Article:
Up until now, the ability to fly drones in NYC was relatively complicated. That’s perhaps unsurprising, given the airspace is crowded — and the ground below it is even more so. In a city of nearly 9 million people, flying drones over others is almost inevitable. Plus, there’s just all sorts of interference with skyscapers.
But now, New York City is no longer off limits (or at least as difficult to fly in) for drones. NYC Mayor Eric Adams announced this summer that the city has created a new permitting process that will allow businesses and organizations to fly drones within city limits. Of course, the announcement was also augmented with a fairly charming publicity stunt — where Mayor Adams himself piloted a drone.
But while the stunt was delightful, flying drones is not as easy as it was for Mayor Adams. There’s still tons of paperwork needed (and a fee to pay) if you want to fly drones in NYC.
How the new rules to fly drones in NYC will work
Under the new rules, applicants will need to apply for a permit online from the New York Police Department, where they’ll provide information about their drone operations, including the type of drone they will be using, the area where they’ll be flying, and the purpose of their flight.
To apply, you’ll need a few things, including:
- An online account with the NYC government website (which is free to make)
- Government-issued photo ID for applicant and any proposed operator
- FAA pilot certification with small unmanned aircraft system rating
- FAA UAS registration certificate
- Applicable FAA Waivers & other authorizations
- Proof of Commercial General Liability and drone insurance policies
- Details regarding the applicant’s data privacy and cybersecurity practices policy
You’ll also have to pay an $150 application fee.
Upon application approval, they’ll receive a permit to legally take-off or land a drone or any other kind of unmanned aircraft in New York City. The permits will include a site temporarily designated as a take-off or landing site by the DOT.
Of course, pilots will also have to comply with all applicable federal, state, and local regulations, and to have obtained authorization to operate their devices from the Federal Aviation Administration.
There are a few other important rules:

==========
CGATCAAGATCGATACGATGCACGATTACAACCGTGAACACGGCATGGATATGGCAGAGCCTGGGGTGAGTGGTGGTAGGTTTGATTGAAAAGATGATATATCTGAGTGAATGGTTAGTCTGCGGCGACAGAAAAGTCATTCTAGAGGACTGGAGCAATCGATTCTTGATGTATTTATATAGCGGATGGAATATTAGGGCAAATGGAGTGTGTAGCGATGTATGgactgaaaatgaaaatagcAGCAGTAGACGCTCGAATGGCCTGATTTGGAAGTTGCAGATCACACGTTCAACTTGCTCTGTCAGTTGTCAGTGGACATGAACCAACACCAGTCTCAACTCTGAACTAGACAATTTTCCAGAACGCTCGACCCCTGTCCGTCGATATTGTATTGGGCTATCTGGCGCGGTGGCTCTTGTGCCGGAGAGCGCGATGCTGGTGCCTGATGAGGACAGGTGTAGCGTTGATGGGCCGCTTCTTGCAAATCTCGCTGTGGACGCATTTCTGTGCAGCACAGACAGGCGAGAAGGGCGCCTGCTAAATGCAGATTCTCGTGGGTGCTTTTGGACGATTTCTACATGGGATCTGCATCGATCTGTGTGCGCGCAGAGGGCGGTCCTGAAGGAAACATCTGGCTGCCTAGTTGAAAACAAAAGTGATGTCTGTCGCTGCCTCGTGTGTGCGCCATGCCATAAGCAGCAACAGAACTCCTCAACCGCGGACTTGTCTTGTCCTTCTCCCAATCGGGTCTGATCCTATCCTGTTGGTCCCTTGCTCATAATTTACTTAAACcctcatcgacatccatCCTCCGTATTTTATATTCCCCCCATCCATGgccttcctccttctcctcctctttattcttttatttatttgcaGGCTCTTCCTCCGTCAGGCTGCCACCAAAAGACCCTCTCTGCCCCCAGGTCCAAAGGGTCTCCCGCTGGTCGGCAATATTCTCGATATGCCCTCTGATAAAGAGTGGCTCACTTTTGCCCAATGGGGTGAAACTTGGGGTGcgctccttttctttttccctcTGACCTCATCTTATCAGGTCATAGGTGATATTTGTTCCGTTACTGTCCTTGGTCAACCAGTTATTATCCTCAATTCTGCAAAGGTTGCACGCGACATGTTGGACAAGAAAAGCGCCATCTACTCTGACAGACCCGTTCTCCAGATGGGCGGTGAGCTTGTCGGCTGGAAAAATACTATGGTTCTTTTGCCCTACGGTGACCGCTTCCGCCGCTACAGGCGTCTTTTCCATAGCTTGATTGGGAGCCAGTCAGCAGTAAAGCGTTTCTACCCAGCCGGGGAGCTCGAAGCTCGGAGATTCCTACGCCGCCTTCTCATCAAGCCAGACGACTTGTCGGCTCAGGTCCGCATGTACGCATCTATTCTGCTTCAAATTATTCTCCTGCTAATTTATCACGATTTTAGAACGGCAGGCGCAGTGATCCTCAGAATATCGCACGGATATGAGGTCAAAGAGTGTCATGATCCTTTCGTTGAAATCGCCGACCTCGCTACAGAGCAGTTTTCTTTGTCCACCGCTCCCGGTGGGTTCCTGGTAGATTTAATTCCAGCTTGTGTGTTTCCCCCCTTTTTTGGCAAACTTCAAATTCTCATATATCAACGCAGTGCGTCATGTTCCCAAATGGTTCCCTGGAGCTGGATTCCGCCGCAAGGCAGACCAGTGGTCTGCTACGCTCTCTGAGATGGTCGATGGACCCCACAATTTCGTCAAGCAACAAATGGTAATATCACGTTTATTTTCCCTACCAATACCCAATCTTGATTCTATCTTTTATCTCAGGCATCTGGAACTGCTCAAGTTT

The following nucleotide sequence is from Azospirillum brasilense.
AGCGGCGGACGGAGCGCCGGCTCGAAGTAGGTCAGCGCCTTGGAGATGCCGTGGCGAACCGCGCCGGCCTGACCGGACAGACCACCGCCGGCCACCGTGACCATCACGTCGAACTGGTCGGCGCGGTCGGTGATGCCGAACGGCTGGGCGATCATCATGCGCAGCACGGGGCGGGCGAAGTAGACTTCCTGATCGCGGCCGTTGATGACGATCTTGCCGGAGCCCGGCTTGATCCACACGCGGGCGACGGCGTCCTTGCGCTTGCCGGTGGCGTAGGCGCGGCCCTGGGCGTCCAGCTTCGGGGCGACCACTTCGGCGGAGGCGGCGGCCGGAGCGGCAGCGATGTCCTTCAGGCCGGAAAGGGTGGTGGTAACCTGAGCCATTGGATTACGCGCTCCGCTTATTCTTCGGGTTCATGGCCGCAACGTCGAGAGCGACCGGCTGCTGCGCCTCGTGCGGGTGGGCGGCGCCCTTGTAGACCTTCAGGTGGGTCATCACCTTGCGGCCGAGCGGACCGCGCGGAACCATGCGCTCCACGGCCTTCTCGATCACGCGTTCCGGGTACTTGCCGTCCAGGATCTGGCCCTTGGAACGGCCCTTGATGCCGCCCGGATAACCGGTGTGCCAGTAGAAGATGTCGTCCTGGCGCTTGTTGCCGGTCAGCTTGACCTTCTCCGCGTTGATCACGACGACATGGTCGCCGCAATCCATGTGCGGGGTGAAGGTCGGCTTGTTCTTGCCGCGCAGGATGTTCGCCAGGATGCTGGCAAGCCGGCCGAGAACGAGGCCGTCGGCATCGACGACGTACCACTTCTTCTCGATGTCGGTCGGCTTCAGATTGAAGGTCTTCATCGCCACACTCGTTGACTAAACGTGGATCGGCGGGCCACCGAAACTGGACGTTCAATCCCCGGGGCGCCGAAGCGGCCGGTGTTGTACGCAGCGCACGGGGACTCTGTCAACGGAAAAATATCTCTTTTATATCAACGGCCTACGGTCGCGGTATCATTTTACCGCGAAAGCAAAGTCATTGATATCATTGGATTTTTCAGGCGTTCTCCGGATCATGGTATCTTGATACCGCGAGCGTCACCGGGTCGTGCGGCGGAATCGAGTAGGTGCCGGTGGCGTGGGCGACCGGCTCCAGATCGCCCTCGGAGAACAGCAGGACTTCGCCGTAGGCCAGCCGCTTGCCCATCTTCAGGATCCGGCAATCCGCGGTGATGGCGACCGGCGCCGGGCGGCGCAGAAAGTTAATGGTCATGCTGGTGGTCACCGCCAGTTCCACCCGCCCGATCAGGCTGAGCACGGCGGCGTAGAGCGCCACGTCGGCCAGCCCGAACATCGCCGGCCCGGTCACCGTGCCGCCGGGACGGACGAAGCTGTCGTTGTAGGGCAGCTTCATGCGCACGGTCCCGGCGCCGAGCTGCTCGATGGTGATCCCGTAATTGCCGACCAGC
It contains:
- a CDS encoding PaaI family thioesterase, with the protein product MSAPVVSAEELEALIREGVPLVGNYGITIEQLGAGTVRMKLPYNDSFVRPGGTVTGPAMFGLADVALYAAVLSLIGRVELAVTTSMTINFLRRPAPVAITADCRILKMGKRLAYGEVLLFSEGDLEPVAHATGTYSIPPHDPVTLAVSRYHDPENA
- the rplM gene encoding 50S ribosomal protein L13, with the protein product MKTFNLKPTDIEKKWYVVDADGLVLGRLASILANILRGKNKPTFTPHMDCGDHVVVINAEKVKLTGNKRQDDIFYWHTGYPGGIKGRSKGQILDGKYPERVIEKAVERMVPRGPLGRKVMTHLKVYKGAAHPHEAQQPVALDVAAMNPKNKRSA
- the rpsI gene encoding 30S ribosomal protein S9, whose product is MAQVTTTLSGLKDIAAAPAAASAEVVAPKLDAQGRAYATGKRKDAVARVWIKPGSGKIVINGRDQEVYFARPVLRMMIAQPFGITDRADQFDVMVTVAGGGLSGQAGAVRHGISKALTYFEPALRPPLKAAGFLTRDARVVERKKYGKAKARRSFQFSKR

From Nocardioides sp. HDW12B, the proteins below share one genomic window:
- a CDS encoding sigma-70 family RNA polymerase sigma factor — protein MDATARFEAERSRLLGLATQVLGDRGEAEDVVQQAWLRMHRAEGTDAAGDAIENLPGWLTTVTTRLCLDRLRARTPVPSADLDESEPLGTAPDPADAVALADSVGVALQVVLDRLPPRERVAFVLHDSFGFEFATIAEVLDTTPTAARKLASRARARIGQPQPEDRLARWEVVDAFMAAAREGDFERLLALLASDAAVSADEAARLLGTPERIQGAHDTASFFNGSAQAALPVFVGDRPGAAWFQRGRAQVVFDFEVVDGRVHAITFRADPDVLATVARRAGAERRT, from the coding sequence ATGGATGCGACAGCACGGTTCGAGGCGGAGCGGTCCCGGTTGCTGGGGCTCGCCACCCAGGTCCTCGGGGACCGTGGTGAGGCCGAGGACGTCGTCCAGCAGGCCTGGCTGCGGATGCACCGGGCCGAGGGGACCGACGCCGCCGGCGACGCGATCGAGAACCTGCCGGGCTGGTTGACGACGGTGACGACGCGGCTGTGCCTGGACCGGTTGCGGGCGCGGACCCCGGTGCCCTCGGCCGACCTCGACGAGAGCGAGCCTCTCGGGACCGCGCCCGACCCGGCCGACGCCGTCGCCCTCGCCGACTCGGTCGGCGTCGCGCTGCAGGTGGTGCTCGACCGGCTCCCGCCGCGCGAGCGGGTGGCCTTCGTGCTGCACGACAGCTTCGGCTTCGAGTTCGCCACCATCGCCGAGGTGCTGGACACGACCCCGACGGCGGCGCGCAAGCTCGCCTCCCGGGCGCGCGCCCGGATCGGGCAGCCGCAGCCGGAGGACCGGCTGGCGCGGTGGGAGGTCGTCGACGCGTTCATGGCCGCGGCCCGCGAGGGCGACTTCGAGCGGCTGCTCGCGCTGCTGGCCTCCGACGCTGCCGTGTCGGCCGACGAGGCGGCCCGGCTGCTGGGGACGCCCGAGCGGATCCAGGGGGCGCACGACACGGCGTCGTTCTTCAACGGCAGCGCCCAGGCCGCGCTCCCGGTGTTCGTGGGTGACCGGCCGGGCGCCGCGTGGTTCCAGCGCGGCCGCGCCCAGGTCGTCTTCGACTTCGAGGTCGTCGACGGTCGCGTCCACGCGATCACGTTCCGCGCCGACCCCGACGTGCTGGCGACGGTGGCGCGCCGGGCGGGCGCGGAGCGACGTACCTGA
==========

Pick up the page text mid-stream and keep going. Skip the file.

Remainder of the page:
- Any permittee of an unmanned aircraft must notify the NYPD of any crash or accident that takes place during takeoff, operation, or landing.
- Applicants must notify the New York City Cyber Command of any cybersecurity incidents involving devices.
- Applicants may also need to obtain additional permits through of New York City agencies (e.g. Department of Parks and Recreation, Office of Media and Entertainment).
- If a permittee intends to capture video, photo, or audio, they will be required to notify the relevant community boards, and public notices within 100 feet of the take-off and landing sites in advance.
The new NYC drone flying rules are still far more complicated than in most other places
Note that some of those rules specific to flying drones in NYC are still though far more restrictive than what it’s like flying drones elsewhere. And whether that’s a bad or good thing? I’ll leave that decision to you. Among the standouts of how these new rules still come with restriction include:
There are still restrictions on photographing in public spaces
For example, when it comes to taking photographs in public spaces in the U.S., permission is not required by law. But these NYC drone rules do in a sense, restrict how you can take photographs in public spaces if the tool is a drone. Politicians have said that they want to emphasize privacy.
“Nobody wants to have a drone hovering over their yards or near their windows, recording them without permission,” said New York City Councilmember Joann Ariola. “These new regulations will make sure that the privacy of New Yorkers can continue to be respected as we enter into a new era, and will also make sure that our city services are able to utilize the most cutting edge drone technology available.
Only licensed pilots can fly in NYC
These rules don’t apply to recreational drone pilots. Note that NYPD requires that operators hold an FAA pilot certification with small unmanned aircraft system rating. You can get a drone pilot license by passing an in-person written exam, which many people refer to as the “Part 107 test.” Most people learn how to pass that test by enrolling in a Part 107 online test prep course.
Insurance is required